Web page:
her catalog of characters on SCTV and other comedy shows) long before she stepped on a Bway stage and earned Tony nominations for each of her five Bway musicals--and winning twice. Aside from considering her a comic genius I felt I had a deeper understanding of her as an Armenian-American woman; as she had much in common with a friend of my parents, who I'd grown up knowing only too well, and who in 1970 took me and my high school pal, Bill, from Syracuse (my birthplace and her home) to Niagra Falls, Toronto and up to Montreal--all the while revealing herself a character worthy of Andrea Martin. It was a thrilling treat to watch the genius behind Edith Prickley and Pirini Schleroso, work up close, of course, but it was even better to engage with her offstage. Yet there was a moment in one of the Playbill informals where we did some improv that afforded me the chance to reference a rather obscure (but choice) bit from Andrea's SCTV days with but a gesture. Our eyes locked as she got my reference, and it was all either of us could do from breaking up entirely. Something in the bolt of that moment between us was so private, yet in full view of an audience made it all the more electric. Her friend, Debra Monk accompanied her on the cruise (without performing), and the 4 of us later spent an afternoon at Peggy Guggenheim's museum in Venice after sloshing down the Grand Canal in a motorboat. Also on board ship were Christine Ebersole (who would figure in later travels) and Brian Stokes Mitchell  who  arrived  only  on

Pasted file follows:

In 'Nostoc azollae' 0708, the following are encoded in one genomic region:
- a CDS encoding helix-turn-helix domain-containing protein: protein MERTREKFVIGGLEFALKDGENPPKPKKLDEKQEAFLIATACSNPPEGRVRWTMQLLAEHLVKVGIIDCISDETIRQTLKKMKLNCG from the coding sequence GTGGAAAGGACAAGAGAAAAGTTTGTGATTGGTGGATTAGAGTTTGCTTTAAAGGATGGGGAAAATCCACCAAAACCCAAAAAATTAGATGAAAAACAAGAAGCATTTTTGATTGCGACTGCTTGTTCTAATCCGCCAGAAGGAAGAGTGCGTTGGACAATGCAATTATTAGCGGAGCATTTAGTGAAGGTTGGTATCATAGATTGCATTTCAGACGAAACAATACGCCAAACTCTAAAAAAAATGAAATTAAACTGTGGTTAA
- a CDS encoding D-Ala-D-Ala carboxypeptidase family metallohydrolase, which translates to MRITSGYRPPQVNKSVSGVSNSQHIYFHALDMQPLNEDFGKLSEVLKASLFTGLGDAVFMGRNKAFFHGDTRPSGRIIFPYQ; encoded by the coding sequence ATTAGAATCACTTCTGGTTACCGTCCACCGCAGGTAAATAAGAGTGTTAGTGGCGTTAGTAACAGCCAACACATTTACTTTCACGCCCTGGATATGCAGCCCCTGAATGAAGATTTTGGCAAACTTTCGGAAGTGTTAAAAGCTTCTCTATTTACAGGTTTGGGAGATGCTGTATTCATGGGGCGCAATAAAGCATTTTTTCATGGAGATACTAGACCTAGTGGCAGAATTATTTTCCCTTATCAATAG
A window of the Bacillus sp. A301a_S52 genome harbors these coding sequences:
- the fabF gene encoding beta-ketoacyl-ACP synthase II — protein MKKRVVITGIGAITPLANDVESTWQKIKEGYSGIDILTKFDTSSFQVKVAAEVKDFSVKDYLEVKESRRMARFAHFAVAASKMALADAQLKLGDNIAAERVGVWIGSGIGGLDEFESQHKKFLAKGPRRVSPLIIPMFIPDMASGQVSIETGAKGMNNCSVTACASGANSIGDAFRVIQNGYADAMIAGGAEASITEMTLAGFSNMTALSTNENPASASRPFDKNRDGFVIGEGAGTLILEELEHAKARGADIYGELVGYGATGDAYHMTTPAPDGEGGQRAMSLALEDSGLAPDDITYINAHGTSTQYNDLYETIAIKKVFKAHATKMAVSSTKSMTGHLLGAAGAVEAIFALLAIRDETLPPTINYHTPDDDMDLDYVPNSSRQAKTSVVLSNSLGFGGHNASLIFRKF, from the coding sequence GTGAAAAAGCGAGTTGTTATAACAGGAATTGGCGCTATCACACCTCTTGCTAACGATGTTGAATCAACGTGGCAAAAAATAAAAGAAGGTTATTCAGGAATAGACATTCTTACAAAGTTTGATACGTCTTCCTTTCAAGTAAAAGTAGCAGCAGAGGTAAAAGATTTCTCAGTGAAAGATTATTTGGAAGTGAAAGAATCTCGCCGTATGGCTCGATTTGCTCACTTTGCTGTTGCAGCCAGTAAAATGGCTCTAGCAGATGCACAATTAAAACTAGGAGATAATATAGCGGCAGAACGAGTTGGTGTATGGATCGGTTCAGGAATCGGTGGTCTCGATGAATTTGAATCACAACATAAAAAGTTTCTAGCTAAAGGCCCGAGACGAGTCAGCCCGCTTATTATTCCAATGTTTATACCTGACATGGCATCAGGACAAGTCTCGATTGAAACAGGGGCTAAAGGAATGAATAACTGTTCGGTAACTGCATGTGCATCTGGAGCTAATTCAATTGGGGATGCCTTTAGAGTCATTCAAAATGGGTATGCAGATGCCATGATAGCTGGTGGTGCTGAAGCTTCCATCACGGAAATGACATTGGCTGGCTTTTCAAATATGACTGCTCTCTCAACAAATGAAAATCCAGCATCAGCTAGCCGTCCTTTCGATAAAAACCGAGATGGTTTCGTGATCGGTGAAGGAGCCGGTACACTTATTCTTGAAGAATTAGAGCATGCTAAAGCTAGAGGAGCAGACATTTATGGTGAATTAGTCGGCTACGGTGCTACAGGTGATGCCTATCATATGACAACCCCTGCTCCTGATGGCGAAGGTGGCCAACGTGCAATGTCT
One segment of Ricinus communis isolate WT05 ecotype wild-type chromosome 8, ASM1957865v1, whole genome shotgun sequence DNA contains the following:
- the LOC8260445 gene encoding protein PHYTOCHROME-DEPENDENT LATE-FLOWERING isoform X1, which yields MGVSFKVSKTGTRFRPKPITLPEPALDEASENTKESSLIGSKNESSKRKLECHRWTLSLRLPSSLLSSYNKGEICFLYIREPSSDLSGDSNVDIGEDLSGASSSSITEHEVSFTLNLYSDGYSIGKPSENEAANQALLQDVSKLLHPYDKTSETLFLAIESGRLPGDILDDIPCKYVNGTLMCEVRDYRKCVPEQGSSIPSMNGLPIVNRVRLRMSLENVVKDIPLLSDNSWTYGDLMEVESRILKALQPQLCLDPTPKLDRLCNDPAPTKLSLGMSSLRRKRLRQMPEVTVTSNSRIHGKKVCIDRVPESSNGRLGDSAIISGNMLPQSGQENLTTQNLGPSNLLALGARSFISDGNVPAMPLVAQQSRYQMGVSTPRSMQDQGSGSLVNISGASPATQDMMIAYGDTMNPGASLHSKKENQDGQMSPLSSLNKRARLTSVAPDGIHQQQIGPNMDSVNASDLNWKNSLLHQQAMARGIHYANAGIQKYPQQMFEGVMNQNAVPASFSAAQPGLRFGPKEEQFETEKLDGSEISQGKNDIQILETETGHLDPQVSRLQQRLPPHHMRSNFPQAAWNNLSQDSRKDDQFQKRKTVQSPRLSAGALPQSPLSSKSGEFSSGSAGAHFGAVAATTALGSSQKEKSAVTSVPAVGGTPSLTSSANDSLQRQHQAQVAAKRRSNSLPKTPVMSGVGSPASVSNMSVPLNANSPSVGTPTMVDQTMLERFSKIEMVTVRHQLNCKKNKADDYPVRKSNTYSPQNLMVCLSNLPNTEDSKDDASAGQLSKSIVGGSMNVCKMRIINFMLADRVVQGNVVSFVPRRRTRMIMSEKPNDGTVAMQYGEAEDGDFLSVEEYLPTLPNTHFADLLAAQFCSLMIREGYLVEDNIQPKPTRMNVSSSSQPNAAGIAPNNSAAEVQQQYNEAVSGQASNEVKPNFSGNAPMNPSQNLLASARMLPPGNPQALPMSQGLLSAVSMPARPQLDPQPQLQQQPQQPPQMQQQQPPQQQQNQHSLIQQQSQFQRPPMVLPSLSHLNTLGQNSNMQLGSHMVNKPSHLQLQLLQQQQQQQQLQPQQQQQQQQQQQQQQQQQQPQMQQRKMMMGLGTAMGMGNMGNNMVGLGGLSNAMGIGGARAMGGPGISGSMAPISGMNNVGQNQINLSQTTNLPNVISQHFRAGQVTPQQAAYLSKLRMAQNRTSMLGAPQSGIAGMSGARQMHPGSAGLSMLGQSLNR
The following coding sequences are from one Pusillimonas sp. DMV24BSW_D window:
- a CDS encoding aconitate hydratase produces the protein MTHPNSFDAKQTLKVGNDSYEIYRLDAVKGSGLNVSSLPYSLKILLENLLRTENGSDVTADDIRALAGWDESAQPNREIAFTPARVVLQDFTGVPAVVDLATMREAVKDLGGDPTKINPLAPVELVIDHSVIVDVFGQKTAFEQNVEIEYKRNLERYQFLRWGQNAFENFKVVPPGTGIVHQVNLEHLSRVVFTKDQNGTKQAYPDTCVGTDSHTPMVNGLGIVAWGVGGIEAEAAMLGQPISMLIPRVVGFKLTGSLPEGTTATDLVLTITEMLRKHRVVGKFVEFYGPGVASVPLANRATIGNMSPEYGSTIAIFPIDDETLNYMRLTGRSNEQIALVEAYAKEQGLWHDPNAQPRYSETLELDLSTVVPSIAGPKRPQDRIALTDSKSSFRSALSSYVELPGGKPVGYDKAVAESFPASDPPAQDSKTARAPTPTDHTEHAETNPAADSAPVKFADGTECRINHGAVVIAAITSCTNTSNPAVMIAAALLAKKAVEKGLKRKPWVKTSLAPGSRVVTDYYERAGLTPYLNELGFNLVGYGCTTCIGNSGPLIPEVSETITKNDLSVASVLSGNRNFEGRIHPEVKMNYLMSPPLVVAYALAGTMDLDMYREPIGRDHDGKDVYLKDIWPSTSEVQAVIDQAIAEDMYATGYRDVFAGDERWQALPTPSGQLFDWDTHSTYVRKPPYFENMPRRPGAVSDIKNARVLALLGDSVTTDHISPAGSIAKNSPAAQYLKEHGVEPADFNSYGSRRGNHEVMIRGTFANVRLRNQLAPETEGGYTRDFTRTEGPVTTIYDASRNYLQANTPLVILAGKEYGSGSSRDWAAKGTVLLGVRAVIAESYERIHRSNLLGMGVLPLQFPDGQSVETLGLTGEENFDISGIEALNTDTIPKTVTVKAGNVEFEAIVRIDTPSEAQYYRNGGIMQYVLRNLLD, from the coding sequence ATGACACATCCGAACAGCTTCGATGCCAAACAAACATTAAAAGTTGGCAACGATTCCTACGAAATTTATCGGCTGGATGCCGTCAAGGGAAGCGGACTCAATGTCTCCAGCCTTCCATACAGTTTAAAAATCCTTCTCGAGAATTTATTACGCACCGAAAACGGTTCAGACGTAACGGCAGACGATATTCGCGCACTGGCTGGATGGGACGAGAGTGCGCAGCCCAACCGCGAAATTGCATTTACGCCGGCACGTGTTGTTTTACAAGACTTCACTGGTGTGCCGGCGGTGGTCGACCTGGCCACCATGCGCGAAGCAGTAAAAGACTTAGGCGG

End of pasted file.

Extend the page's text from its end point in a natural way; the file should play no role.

the final night, but lingered long after his lovely concert to chat up our group, allowing me to impress upon him how good (divorced from its ill-fated, manic produc-tion) the score was for Women on the Verge of a Nervous Breakdown--something he didn't seem aware of had come thru on record. It was nearly the end of the cruise before we got acquainted with Jeff & Karen Seltzer, dedicated theatre fans--and in Jeff something of an archivist after my own heart--they too, would figure later. If the world was opening up to me again it wasn't thru the cinema or theater. Rock of Ages doesn't satisfy as either a Bway or film  musical, nor did it draw fans of these bands in large numbers. But there will be no end of rock music and musicians featured on Bway, some misguided fast flops, some immensely successful.


Report Card:  Rock of Ages
Overall Film:  C+
Bway Fidelity:  B
Songs from Bway:  19
Songs Cut from Bway:  11
Additional Songs: 5
Standout Numbers: "Don't Stop Believin'"
                "Can't Fight This Feeling"
Casting: Starry for something so trashy
Standout Cast: Hough, Boneta, Brand
Sourthumb Cast: Catherine Zeta-Jones
Cast from Bway:  None
Direction: Crisp, lively, worthy of better material
Choreography:  Strictly MTV
Scenic Design: Florida for Hollywood
Costumes: Rock 101
Titles: Over opening numbers
Oscar noms: None